MOSCOW, Oct. 4 (UPI) -- Moscow said the Nord Stream natural gas pipeline through the Baltic Sea to Germany is a sign of growing European ties.
Russian gas monopoly Gazprom is leading a consortium that is building the Nord Stream pipeline through the Baltic Sea to Germany. Moscow aims to diversify its gas transit options to Europe by avoiding politically sensitive territory in Ukraine with the project.
The Kremlin said that with European gas demand expected to grow by at least 7 trillion cubic feet of gas per year within the decade, additional transit networks were of great importance.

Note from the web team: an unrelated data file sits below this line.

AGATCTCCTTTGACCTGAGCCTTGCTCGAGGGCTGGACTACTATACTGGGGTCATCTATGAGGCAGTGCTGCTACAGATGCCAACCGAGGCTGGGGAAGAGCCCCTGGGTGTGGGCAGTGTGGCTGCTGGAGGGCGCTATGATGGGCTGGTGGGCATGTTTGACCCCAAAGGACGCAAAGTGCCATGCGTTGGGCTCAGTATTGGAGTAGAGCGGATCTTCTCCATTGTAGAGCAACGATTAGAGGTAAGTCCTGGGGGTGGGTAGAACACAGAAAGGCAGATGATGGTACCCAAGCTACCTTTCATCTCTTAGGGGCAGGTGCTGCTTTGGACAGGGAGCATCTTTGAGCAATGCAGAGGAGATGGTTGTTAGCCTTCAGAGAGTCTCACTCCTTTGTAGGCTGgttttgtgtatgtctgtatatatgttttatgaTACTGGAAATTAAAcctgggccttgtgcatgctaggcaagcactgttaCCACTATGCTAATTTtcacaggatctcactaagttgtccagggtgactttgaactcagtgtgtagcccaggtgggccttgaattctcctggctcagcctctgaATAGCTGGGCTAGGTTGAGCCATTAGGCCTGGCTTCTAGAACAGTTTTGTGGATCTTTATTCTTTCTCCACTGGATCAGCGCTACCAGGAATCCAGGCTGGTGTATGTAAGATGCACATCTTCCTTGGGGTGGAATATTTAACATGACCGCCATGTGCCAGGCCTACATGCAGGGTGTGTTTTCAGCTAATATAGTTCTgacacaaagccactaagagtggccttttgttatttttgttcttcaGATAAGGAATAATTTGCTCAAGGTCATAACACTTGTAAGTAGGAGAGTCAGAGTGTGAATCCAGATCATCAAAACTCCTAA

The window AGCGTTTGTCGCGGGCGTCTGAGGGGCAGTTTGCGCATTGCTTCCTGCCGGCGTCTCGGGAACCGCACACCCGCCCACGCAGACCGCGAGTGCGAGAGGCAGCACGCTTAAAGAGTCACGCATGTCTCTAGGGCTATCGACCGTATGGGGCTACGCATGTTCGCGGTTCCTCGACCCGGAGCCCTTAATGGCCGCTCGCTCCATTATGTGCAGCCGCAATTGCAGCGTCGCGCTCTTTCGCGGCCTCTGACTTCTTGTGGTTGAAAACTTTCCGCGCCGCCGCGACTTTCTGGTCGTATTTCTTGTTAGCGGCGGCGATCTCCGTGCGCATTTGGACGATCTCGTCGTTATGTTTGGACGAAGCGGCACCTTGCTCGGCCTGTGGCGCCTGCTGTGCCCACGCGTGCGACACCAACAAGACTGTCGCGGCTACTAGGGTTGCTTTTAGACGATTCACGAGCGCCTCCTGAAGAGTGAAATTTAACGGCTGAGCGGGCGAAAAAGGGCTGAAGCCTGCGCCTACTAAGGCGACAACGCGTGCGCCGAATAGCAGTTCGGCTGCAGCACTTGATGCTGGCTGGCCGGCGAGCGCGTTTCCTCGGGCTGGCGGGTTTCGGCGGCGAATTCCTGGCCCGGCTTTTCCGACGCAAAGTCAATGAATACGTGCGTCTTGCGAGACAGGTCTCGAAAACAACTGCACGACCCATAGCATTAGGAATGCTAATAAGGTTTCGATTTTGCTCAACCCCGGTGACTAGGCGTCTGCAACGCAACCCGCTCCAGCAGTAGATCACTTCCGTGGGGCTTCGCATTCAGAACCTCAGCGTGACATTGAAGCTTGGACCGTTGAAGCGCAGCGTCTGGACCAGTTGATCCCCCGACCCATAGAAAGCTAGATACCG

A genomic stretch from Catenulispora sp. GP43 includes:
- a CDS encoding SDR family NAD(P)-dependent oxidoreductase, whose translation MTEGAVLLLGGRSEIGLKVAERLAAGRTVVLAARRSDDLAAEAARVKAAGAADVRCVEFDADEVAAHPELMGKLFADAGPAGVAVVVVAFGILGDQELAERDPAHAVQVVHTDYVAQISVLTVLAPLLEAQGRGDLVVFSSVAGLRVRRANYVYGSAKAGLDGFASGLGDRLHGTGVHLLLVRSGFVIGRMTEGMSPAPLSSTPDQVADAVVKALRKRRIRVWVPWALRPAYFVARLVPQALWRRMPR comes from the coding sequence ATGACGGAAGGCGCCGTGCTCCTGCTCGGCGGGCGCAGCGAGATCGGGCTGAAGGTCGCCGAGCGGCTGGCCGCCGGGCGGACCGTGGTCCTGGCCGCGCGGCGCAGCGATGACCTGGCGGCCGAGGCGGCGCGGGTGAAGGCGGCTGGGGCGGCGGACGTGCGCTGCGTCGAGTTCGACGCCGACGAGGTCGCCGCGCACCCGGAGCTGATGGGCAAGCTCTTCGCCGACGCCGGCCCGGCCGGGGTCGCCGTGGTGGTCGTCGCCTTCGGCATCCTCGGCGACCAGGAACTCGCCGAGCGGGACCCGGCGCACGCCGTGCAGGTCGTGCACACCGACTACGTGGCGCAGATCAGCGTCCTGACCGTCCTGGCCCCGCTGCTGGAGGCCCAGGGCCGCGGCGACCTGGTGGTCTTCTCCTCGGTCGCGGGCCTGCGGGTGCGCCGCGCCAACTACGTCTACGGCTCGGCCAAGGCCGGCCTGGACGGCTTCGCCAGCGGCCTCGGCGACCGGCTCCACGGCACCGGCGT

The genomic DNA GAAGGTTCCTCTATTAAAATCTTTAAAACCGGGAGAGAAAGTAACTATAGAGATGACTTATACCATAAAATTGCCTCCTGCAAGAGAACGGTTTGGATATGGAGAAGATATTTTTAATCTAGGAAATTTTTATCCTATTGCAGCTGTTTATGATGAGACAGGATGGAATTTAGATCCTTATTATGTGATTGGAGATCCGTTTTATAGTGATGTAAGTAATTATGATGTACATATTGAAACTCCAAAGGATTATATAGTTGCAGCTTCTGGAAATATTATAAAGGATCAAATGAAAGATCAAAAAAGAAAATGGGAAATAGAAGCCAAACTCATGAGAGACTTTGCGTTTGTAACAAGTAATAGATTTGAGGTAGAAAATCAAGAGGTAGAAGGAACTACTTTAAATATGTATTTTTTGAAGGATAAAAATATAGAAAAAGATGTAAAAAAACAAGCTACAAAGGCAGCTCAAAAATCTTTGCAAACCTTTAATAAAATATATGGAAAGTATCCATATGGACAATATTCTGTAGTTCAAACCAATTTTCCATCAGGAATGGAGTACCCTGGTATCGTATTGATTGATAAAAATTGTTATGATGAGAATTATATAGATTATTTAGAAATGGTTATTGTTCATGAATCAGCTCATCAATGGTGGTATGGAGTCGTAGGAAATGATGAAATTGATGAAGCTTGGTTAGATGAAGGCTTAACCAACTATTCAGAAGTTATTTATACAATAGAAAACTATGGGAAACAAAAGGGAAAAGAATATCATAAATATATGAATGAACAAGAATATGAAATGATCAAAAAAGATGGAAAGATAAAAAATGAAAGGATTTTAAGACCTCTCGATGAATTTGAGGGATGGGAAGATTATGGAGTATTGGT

The government adds that the project is a sign of the close economic relationship between Moscow and Berlin despite the growing European backing of the rival Nabucco gas pipeline, Russia's state-run news agency RIA Novosti reports.
Nabucco would bring non-Russian gas to European consumers. The European community sees the project as a way to break the Russian grip on the regional energy sector.
German Chancellor Angela Merkel said in 2009 she wanted no public funding reserved for the Nabucco project, however.
Germany is one of the largest European trading partners with Russia.
Nord Stream would move 1.9 trillion cubic feet per year to European consumers when it is completed in 2012.